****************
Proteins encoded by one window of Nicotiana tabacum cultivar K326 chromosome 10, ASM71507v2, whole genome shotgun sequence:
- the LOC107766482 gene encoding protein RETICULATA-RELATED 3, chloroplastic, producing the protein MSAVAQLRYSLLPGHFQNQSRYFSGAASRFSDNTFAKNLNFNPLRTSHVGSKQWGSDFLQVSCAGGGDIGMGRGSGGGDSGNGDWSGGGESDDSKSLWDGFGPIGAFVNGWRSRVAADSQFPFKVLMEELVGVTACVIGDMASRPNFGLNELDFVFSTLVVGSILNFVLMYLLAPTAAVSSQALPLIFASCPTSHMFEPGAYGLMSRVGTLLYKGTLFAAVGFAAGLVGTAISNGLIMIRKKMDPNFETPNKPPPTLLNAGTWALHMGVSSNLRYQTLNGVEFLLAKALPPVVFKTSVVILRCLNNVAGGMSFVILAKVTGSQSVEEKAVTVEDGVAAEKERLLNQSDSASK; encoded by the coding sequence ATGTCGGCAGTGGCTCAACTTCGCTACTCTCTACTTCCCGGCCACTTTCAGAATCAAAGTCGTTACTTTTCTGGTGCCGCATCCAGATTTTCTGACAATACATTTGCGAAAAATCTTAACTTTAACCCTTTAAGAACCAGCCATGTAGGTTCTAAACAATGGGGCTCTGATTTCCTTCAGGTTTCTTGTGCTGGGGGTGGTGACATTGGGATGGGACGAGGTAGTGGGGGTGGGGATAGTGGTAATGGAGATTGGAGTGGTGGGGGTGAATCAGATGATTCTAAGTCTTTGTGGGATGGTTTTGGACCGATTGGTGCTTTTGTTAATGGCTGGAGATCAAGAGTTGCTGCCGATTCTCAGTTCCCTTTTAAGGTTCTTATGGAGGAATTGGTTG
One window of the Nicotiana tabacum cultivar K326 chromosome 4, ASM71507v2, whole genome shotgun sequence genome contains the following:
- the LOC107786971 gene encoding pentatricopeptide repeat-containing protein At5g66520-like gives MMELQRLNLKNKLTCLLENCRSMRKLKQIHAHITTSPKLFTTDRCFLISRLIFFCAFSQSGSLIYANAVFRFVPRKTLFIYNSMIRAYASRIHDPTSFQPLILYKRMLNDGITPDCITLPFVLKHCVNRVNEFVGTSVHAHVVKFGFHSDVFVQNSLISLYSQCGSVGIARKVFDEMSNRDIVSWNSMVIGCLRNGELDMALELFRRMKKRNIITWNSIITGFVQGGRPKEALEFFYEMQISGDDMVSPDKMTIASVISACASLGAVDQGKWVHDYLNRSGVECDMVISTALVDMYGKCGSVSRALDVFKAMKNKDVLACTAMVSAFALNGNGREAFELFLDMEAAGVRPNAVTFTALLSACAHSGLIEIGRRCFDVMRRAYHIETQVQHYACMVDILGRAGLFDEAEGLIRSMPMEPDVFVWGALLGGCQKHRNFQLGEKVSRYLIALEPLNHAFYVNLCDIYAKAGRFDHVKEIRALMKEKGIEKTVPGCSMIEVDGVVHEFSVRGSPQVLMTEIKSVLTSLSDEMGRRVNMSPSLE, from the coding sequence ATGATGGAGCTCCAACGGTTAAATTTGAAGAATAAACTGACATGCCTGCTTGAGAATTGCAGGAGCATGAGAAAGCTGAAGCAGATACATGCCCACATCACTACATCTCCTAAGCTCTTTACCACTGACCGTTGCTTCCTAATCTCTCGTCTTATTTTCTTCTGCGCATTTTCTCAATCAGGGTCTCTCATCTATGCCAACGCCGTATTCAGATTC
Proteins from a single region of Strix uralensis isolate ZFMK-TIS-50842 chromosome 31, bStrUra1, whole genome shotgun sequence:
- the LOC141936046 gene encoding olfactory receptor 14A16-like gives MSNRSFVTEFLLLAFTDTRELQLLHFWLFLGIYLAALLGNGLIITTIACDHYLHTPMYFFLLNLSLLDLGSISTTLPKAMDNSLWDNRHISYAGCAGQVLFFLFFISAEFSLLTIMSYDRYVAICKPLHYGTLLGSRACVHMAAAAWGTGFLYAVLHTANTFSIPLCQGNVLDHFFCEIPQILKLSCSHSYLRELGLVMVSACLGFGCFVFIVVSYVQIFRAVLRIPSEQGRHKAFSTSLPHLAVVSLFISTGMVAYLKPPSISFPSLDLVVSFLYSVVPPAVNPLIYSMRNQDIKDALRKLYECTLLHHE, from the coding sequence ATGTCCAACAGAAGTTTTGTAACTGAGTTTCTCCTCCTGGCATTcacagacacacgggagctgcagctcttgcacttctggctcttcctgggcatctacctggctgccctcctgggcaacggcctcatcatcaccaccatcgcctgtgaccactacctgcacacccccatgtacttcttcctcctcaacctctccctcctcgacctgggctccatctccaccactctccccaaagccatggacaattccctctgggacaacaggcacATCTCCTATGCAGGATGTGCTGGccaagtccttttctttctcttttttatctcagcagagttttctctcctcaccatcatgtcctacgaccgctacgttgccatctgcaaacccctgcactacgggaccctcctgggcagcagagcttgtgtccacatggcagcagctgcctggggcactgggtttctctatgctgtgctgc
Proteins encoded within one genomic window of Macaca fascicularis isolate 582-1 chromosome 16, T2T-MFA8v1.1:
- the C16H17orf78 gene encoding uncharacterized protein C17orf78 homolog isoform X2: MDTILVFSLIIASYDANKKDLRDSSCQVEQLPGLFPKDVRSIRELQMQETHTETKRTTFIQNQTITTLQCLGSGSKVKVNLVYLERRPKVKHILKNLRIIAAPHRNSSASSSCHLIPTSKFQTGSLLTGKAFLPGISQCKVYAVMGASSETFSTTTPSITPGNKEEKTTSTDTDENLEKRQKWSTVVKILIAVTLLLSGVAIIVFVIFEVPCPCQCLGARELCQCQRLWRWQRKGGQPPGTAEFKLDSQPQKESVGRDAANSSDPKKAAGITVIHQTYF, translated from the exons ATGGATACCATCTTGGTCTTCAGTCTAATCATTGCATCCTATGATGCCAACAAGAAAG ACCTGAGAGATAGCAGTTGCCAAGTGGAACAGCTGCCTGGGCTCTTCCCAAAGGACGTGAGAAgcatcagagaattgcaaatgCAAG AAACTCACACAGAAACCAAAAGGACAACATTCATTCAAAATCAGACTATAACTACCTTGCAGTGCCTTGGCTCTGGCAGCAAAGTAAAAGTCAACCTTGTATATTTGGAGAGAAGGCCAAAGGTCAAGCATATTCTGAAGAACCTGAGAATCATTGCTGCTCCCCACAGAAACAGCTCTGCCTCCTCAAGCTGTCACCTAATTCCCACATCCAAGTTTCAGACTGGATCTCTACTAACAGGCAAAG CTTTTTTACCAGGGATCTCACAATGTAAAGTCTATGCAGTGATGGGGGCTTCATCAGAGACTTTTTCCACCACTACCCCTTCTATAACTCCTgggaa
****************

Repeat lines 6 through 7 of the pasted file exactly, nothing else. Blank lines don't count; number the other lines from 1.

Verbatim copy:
- the LOC141936046 gene encoding olfactory receptor 14A16-like gives MSNRSFVTEFLLLAFTDTRELQLLHFWLFLGIYLAALLGNGLIITTIACDHYLHTPMYFFLLNLSLLDLGSISTTLPKAMDNSLWDNRHISYAGCAGQVLFFLFFISAEFSLLTIMSYDRYVAICKPLHYGTLLGSRACVHMAAAAWGTGFLYAVLHTANTFSIPLCQGNVLDHFFCEIPQILKLSCSHSYLRELGLVMVSACLGFGCFVFIVVSYVQIFRAVLRIPSEQGRHKAFSTSLPHLAVVSLFISTGMVAYLKPPSISFPSLDLVVSFLYSVVPPAVNPLIYSMRNQDIKDALRKLYECTLLHHE, from the coding sequence ATGTCCAACAGAAGTTTTGTAACTGAGTTTCTCCTCCTGGCATTcacagacacacgggagctgcagctcttgcacttctggctcttcctgggcatctacctggctgccctcctgggcaacggcctcatcatcaccaccatcgcctgtgaccactacctgcacacccccatgtacttcttcctcctcaacctctccctcctcgacctgggctccatctccaccactctccccaaagccatggacaattccctctgggacaacaggcacATCTCCTATGCAGGATGTGCTGGccaagtccttttctttctcttttttatctcagcagagttttctctcctcaccatcatgtcctacgaccgctacgttgccatctgcaaacccctgcactacgggaccctcctgggcagcagagcttgtgtccacatggcagcagctgcctggggcactgggtttctctatgctgtgctgc
Proteins encoded within one genomic window of Macaca fascicularis isolate 582-1 chromosome 16, T2T-MFA8v1.1: